Gay politics in Taiwan vs. Japan

I had been vaguely aware that gays are more open in Taiwan than in Japan (more active gay pride festival, spotting a very cleary labeled gay bookstore near Taiwan University), but hadn’t consciously realized quite how different things are before reading this article from yesterday’s Taipei Times.

Gay rights activists yesterday announced that they would form a voting bloc to support gay-friendly candidates in the upcoming legislative by-election in Taipei City’s Da-an District (大安).

“We’ve had six gay pride parades in Taipei in the past six years and more than 18,000 people took part in last year’s event — that’s where the voters are,” chief coordinator of last year’s gay pride parade, Lee Ming-chao (李明照), told a news conference.

“In the process of mobilizing the gay and lesbian community in Taipei, we estimated that around 10 percent of voters in Da-an District are gay — including myself. We can surely become a deciding minority if we stand together.”

He predicted that the turnout for the by-election would be lower than the 60.47 percent for last year’s legislative election.

This whole concept seems to me utterly inconceivable in Japan. While there is not much in the way of active discrimination against gays in Japan (like there is in most Muslim countries and some Christian ones, even including much of the US until recently) I get the impression that homosexuality and related issues are still generally more taboo here than anywhere else in all of East and Southeast Asia. Yes, there is a transgender politician in Tokyo, but Kamikawa Aya is said to be the only openly LGBT politician in the entire country of over 120 million people. Compared with Taipei’s apparently increasingly popular gay pride parade, Tokyo’s has been cancelled for this year due to lack of interest/resources.

Japanese rastas


A small but devoted Rasta community developed in Japan in the late 1970s and early 1980s. Rasta shops selling natural foods, Reggae recordings, and other Rasta-related items sprang up in Tokyo, Osaka, and other cities. For several years, “Japan Splashes” or open-air Reggae concerts were held in various locations throughout Japan. For a review by two sociologists of how the Japanese Rasta movement can be explained in the context of modern Japanese society, see Dean W. Collinwood and Osamu Kusatsu, “Japanese Rastafarians: Non-Conformity in Modern Japan,” The Study of International Relations, No. 26, Tokyo: Tsuda College, March 2000 (research conducted in 1986 and 1987).

Where are these Japanese rastas today?

A comprehensive guide to Type B Adamu

A Japanese website is helpfully offering free “instruction manuals” based on your name and blood type. Here’s mine:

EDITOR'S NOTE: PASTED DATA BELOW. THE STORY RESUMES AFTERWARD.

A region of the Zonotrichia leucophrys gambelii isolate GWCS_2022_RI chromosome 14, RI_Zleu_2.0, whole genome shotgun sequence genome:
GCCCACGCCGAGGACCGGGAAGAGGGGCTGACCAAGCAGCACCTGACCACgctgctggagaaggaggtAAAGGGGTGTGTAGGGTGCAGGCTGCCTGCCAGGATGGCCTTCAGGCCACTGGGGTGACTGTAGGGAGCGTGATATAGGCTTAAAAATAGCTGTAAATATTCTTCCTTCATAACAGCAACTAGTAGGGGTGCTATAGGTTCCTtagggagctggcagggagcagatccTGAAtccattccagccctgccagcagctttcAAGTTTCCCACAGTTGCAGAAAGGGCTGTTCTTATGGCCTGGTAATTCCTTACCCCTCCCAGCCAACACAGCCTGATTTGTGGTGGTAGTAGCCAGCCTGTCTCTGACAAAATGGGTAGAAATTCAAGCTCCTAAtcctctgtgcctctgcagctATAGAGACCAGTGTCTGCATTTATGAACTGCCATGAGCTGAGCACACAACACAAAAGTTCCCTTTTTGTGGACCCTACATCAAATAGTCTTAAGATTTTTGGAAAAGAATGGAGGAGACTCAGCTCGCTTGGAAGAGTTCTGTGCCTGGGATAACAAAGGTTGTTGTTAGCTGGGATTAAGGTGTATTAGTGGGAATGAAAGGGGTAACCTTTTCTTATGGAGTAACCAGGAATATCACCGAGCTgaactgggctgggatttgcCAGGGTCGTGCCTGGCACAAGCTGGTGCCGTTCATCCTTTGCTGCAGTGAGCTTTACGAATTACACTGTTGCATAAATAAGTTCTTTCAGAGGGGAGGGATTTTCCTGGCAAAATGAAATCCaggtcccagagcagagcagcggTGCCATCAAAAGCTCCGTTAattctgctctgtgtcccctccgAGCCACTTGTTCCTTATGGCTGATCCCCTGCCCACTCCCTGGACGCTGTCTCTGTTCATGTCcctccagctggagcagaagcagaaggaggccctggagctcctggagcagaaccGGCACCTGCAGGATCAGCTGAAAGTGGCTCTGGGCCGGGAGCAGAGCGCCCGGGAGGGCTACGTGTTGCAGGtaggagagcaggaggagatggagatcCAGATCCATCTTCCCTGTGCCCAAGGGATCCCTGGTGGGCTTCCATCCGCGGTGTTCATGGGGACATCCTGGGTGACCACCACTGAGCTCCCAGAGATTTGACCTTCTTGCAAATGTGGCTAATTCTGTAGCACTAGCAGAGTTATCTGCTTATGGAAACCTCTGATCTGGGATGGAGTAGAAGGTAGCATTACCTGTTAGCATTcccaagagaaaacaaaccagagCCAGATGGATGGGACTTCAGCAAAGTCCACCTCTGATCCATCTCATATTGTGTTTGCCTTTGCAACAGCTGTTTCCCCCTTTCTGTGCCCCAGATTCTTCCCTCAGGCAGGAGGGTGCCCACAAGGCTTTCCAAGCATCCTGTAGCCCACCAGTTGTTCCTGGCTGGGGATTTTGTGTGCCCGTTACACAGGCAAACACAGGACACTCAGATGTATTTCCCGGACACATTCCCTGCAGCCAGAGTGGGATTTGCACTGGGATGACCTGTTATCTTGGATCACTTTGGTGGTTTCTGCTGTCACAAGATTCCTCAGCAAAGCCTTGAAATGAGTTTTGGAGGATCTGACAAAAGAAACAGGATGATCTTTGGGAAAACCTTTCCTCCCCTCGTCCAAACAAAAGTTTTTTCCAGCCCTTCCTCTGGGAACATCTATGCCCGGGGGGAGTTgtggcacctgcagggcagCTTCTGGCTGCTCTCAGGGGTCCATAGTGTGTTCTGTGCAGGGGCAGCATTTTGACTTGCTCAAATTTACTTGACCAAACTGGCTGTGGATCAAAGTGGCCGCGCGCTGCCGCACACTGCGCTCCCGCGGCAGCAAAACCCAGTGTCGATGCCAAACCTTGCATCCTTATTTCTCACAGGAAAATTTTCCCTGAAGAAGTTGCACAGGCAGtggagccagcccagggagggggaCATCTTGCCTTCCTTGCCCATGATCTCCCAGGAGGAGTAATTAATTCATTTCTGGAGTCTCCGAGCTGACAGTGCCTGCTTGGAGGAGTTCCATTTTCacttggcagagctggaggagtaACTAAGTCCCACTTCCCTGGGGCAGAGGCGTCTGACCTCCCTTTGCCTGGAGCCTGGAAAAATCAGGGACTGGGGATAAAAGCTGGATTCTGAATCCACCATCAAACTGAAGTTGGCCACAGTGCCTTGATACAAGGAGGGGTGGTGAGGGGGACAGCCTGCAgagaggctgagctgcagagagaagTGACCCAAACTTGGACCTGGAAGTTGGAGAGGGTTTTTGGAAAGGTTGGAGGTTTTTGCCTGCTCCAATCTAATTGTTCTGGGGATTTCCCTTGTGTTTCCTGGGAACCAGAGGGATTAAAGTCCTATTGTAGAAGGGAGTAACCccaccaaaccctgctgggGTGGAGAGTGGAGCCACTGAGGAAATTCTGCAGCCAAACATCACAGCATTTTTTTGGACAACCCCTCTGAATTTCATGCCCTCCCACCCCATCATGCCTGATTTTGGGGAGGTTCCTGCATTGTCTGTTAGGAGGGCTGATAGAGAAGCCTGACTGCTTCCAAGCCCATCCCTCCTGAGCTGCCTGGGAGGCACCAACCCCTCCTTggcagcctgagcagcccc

Head: Can’t remember (*won’t remember)

Mouth: Often talks to himself

Heart: Super-calm and collected

Right hand: Lots of wastefulness

Overall: Ultimately self-centered?

Accurate? Hm, not really. Try it yourself and see how you measure up!

While blood type-based personality tests are well-known to be completely baseless, many in Japan, mainly women, do believe that at the very least knowing someone’s blood type will divide them into four broad personality classes. See Wikipedia for a helpful chart of these categories.

(Thanks to Hiroshi Yamaguchi for the link)

Crazy Car Crash

I was biking home when I saw the aftermath of a car accident which had left a small car standing perfectly on its side. I happened to have my brand new Canon 50D digital SLR in my bag and decided to grab a quick night shot to test out exactly how vastly improved the low-light high-ISO performance is compared with my antiquated 300D. The visual quality is not fantastic, with a fair amount of noise and much loss of fine detail due to noise reduction, but keep in mind that these photos were taken at ISO 12,800. Even at such an extreme ISO, the noise levels are approximately the same as what my old camera got at ISO 1600, and with far, far higher resolution, more accurate auto-focus, faster performance, etc.

So, I thought I would just get an amusing photo of the car on its side (note: the occupants didn’t look to be badly hurt, so it’s ok to laugh) but then it got a lot more amusing when the police pushed the car over back onto its wheels, and one got in and drove it away.

[Update: Link to Flickr page so you can find full resolution images.]

[Update 2: Here is an example of a super high ISO file with no noise reduction. Not very usable.]

Continue reading Crazy Car Crash

How to kill the “turning Japanese” cliche?


Turning Japanese

Adam Posen of the Peterson Institute for International Economics is the go-to guy for understanding Japan’s lost decade. From prepared testimony for a Joint Economic Committee hearing tomorrow…

What follows is thankfully not Adam Posen reading the words “turning Japanese” into the Congressional record, but I swear if I see that phrase again I might just rip myself in half, Rumpelstiltzken-style.

Now, here at Mutant Frog we like to follow cliches in the media, my own favorites being the overused “kabuki” and the often-used but always amusing “slammed!”  But “turning Japanese” is just so cringe-worthy that I haven’t been able to bring myself to mention it.

I am not sure why I hate this phrase so much, but I suspect it’s got a lot to do with the grating awfulness of the original song. I mean, imagine if every time Spain is mentioned on CNN they started playing “Hey, Macarena!” That’s how this makes me feel.

So what can be done to end this painful abuse of the English language? I was thinking it might make a difference if someone came out with a new definitive song about Japan, this time without the cartoonish 80s new wave voices and stereotypically “Asian” intro melody. Please let me know your ideas so we can finally take care of this important issue.

(Bonus: See Marxy’s take on the song at the bottom of the link)

Foreigners to finally be booked in the same registration system as Japanese people

Per a Kyodo wire report in Japanese, the new “zairyu card” proposal (detailed here and here) coincides with an MLIT proposal for an updated resident registration (juminhyo) system, which will include foreigners for the first time.

This is perhaps the best part of the entire change. For years now, foreigners have been booked in a separate alien registration system, which creates all sorts of hassles: their Japanese spouses officially appear to be single, and the foreigner can’t verify their identity using the same means as locals (which confuses inexperienced clerks all the time).

So now the picture is a bit clearer. When a foreigner moves, they will update their juminhyo at city hall just like a Japanese person would, and this update will be forwarded to Immigration for recording in the zairyu card system. It still isn’t clear how extensions and changes in immigration status will work (the same in reverse?), but this seems like a promising line of developments so far.